I am a 28-year-old college student with one more year left in my studies. I have a part-time job and rent an apartment with my brother. I have about $4,000 saved and I was wondering if I should invest this money or pay off part of my student loan with it before I graduate?–J. Kuria, Washington, DC
Like cholesterol, there’s bad debt and good debt–well, at least there’s not-so-bad debt. Fortunately, student loans fall into the latter category. Certainly, that’s not to minimize their significance. Over the past decade, the debt burden of graduating seniors more than doubled from $9,250 to $19,200 according to The Project on Student Debt, a nonprofit advocacy group. But the reason student loans are not so bad is that they carry a comparatively modest interest rate–6.8% on federal Stafford loans. Also, remember that up to $2,500 in student loan interest is tax deductable in years when you’re bringing home $50,000 or less.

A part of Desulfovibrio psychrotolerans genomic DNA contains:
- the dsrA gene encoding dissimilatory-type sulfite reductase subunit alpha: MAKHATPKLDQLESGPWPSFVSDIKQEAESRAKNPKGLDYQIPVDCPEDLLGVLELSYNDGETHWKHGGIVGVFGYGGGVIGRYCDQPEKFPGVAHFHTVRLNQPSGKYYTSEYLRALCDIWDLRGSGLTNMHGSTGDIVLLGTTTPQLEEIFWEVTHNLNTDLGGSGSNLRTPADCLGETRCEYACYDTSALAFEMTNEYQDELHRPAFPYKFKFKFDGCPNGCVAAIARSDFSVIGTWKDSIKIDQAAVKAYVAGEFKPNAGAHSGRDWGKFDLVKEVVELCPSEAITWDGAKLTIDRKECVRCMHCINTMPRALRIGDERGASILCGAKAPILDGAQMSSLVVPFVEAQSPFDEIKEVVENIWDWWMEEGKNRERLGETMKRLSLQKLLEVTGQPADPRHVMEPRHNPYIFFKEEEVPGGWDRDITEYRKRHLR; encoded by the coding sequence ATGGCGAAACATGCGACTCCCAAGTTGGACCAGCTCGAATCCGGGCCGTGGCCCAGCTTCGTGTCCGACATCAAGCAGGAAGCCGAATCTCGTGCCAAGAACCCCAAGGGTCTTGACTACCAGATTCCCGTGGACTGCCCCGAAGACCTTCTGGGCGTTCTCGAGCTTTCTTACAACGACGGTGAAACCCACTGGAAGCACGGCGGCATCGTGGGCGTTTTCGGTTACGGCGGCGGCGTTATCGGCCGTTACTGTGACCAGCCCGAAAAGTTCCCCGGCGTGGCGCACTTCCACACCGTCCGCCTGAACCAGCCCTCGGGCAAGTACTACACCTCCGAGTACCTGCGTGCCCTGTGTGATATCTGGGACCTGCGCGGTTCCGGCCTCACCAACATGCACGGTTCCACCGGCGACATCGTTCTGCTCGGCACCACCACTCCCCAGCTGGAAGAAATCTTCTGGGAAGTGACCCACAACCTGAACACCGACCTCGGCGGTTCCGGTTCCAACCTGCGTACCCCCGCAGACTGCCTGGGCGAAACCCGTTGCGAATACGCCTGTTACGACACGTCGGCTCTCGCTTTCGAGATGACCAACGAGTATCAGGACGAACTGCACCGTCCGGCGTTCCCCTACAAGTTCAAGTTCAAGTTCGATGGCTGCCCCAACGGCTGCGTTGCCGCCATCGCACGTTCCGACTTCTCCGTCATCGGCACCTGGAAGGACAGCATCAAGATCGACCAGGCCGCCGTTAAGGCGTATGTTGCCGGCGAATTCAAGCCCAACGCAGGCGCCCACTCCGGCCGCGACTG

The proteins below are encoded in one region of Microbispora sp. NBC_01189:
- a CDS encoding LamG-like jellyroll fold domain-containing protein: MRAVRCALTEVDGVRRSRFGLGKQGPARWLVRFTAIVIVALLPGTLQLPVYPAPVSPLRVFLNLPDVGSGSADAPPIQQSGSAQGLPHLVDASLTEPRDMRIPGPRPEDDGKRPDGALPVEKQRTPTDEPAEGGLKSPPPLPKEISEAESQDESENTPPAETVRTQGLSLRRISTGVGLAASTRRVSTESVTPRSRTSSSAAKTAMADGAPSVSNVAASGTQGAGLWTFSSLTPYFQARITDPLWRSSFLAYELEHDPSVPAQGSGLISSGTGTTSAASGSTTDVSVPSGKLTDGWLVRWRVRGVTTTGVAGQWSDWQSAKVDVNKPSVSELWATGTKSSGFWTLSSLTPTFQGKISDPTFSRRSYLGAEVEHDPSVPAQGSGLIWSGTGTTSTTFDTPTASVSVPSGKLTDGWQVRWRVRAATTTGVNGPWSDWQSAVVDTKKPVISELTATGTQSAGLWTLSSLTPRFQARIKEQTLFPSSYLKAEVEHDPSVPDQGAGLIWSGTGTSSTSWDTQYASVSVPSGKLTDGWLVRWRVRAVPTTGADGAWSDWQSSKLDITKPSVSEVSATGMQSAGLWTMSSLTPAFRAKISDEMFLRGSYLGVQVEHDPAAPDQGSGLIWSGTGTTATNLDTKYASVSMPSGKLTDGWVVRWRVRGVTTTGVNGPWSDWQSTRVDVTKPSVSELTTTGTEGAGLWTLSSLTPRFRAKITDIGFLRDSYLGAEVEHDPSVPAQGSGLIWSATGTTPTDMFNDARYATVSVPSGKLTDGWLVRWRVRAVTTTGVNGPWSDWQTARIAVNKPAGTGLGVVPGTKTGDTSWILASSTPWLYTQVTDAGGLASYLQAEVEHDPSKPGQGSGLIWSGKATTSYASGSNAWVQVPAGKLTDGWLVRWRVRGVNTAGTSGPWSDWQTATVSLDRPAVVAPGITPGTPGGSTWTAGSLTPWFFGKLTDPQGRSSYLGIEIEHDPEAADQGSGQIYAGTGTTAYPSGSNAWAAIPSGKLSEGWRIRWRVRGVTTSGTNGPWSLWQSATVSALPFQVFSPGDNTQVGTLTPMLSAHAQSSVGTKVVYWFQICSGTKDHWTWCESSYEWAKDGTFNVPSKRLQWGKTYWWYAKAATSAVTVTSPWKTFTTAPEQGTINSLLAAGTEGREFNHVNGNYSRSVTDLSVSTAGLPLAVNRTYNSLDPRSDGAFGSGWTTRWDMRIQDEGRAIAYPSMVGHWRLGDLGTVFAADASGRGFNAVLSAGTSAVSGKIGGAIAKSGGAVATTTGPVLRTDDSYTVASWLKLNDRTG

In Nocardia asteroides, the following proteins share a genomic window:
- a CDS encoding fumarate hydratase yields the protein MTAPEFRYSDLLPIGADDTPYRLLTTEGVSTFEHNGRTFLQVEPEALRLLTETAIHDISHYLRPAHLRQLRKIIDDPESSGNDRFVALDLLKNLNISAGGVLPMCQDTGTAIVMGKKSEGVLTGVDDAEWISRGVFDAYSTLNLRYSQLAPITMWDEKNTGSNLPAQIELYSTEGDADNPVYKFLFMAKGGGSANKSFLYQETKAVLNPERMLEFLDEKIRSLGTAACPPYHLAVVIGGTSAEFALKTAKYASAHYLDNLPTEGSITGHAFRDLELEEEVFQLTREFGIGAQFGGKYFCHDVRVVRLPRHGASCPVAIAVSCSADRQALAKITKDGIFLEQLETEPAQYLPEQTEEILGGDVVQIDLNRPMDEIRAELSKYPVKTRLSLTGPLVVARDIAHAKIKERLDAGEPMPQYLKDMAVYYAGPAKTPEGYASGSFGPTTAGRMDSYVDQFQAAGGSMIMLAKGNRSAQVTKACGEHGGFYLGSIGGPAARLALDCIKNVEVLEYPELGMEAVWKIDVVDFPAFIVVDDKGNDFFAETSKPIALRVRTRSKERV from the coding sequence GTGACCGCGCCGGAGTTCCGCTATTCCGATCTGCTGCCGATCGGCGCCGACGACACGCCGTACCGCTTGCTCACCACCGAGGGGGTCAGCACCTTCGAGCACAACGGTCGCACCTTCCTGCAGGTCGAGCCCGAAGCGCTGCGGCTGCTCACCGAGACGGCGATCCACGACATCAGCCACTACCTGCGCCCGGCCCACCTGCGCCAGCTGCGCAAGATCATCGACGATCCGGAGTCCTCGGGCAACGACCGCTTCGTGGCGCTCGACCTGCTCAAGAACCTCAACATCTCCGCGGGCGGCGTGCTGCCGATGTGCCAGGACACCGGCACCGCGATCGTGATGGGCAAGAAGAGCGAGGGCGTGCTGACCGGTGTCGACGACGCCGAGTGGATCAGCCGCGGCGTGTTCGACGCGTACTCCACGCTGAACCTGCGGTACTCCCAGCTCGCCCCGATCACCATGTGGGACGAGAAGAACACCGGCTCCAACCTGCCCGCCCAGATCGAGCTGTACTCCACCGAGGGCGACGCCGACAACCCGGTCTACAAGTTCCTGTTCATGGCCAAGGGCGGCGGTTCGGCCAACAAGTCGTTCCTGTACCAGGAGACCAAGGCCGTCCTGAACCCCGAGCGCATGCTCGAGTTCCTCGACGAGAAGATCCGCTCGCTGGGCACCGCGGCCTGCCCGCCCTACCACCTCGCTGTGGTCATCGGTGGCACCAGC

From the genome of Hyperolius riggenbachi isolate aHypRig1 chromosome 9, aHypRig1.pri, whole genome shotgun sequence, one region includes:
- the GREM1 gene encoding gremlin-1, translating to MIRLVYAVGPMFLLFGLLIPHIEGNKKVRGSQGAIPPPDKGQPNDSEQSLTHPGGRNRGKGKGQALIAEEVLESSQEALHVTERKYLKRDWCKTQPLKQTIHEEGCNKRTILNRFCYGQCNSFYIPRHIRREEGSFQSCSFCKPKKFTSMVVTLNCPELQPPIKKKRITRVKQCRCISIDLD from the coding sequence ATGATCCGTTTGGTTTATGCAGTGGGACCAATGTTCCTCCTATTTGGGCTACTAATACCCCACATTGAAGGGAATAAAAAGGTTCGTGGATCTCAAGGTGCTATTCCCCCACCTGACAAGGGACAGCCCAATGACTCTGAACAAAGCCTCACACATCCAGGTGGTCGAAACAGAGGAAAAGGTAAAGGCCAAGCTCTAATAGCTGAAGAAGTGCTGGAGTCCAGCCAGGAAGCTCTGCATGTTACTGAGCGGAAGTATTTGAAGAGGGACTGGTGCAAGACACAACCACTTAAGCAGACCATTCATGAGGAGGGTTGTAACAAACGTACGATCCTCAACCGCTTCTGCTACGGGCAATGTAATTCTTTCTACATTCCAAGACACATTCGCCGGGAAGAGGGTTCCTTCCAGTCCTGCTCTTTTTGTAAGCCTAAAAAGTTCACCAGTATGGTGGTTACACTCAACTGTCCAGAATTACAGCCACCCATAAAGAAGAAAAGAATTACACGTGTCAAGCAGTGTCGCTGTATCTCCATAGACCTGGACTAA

So assuming that you don’t have any high-interest credit card debt (if you do, that should be your top priority) there’s something else to consider. Because an emergency could result in more debt if you’re not financially prepared, you should maintain three to six months of living expenses in an emergency fund.
These funds should be readily accessible, so you should look into liquid options such as savings or money-market accounts. With a financial cushion in place, you should then figure out an investing plan.
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